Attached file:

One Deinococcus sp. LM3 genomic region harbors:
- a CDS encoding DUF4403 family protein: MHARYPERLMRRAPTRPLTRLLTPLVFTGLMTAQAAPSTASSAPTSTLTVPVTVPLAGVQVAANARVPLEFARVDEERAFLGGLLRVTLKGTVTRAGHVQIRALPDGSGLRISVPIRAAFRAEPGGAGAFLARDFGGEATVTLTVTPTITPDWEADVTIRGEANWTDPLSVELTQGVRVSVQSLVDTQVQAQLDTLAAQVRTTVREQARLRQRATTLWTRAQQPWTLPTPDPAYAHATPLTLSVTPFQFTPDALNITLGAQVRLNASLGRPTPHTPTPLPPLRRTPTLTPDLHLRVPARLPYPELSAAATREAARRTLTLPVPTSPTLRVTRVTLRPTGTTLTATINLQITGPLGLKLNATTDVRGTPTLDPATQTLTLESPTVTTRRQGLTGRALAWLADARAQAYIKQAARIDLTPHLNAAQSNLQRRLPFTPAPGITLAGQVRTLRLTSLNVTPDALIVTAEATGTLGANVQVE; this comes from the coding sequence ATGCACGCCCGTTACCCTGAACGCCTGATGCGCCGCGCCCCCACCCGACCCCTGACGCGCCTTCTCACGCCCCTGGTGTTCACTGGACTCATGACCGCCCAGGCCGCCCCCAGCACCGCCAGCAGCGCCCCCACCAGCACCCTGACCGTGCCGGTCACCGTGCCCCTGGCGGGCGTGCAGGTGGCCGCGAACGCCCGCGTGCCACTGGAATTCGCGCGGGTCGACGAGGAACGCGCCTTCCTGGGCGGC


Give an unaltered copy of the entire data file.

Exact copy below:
One Deinococcus sp. LM3 genomic region harbors:
- a CDS encoding DUF4403 family protein: MHARYPERLMRRAPTRPLTRLLTPLVFTGLMTAQAAPSTASSAPTSTLTVPVTVPLAGVQVAANARVPLEFARVDEERAFLGGLLRVTLKGTVTRAGHVQIRALPDGSGLRISVPIRAAFRAEPGGAGAFLARDFGGEATVTLTVTPTITPDWEADVTIRGEANWTDPLSVELTQGVRVSVQSLVDTQVQAQLDTLAAQVRTTVREQARLRQRATTLWTRAQQPWTLPTPDPAYAHATPLTLSVTPFQFTPDALNITLGAQVRLNASLGRPTPHTPTPLPPLRRTPTLTPDLHLRVPARLPYPELSAAATREAARRTLTLPVPTSPTLRVTRVTLRPTGTTLTATINLQITGPLGLKLNATTDVRGTPTLDPATQTLTLESPTVTTRRQGLTGRALAWLADARAQAYIKQAARIDLTPHLNAAQSNLQRRLPFTPAPGITLAGQVRTLRLTSLNVTPDALIVTAEATGTLGANVQVE; this comes from the coding sequence ATGCACGCCCGTTACCCTGAACGCCTGATGCGCCGCGCCCCCACCCGACCCCTGACGCGCCTTCTCACGCCCCTGGTGTTCACTGGACTCATGACCGCCCAGGCCGCCCCCAGCACCGCCAGCAGCGCCCCCACCAGCACCCTGACCGTGCCGGTCACCGTGCCCCTGGCGGGCGTGCAGGTGGCCGCGAACGCCCGCGTGCCACTGGAATTCGCGCGGGTCGACGAGGAACGCGCCTTCCTGGGCGGC